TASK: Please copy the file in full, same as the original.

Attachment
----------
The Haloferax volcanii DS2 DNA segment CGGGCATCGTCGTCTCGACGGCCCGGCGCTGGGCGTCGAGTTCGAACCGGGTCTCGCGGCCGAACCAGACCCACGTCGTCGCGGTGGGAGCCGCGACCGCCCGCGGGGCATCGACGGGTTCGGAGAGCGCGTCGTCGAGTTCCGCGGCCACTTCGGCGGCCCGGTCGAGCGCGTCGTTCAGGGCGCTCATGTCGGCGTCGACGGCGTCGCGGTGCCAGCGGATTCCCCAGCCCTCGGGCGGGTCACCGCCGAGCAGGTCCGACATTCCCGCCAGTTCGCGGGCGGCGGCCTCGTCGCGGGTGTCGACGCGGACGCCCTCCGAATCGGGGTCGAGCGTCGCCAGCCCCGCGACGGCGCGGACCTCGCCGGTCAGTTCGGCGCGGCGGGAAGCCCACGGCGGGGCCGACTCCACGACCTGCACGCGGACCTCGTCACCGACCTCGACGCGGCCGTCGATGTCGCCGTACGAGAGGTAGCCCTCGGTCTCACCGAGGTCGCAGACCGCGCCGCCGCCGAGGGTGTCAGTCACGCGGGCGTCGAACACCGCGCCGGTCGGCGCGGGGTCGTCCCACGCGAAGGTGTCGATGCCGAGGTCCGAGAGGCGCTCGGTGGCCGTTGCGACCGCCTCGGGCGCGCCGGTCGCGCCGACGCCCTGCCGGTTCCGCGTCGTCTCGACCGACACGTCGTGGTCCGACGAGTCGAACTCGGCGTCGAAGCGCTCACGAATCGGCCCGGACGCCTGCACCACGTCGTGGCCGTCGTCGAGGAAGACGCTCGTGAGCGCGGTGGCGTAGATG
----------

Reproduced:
The Haloferax volcanii DS2 DNA segment CGGGCATCGTCGTCTCGACGGCCCGGCGCTGGGCGTCGAGTTCGAACCGGGTCTCGCGGCCGAACCAGACCCACGTCGTCGCGGTGGGAGCCGCGACCGCCCGCGGGGCATCGACGGGTTCGGAGAGCGCGTCGTCGAGTTCCGCGGCCACTTCGGCGGCCCGGTCGAGCGCGTCGTTCAGGGCGCTCATGTCGGCGTCGACGGCGTCGCGGTGCCAGCGGATTCCCCAGCCCTCGGGCGGGTCACCGCCGAGCAGGTCCGACATTCCCGCCAGTTCGCGGGCGGCGGCCTCGTCGCGGGTGTCGACGCGGACGCCCTCCGAATCGGGGTCGAGCGTCGCCAGCCCCGCGACGGCGCGGACCTCGCCGGTCAGTTCGGCGCGGCGGGAAGCCCACGGCGGGGCCGACTCCACGACCTGCACGCGGACCTCGTCACCGACCTCGACGCGGCCGTCGATGTCGCCGTACGAGAGGTAGCCCTCGGTCTCACCGAGGTCGCAGACCGCGCCGCCGCCGAGGGTGTCAGTCACGCGGGCGTCGAACACCGCGCCGGTCGGCGCGGGGTCGTCCCACGCGAAGGTGTCGATGCCGAGGTCCGAGAGGCGCTCGGTGGCCGTTGCGACCGCCTCGGGCGCGCCGGTCGCGCCGACGCCCTGCCGGTTCCGCGTCGTCTCGACCGACACGTCGTGGTCCGACGAGTCGAACTCGGCGTCGAAGCGCTCACGAATCGGCCCGGACGCCTGCACCACGTCGTGGCCGTCGTCGAGGAAGACGCTCGTGAGCGCGGTGGCGTAGATG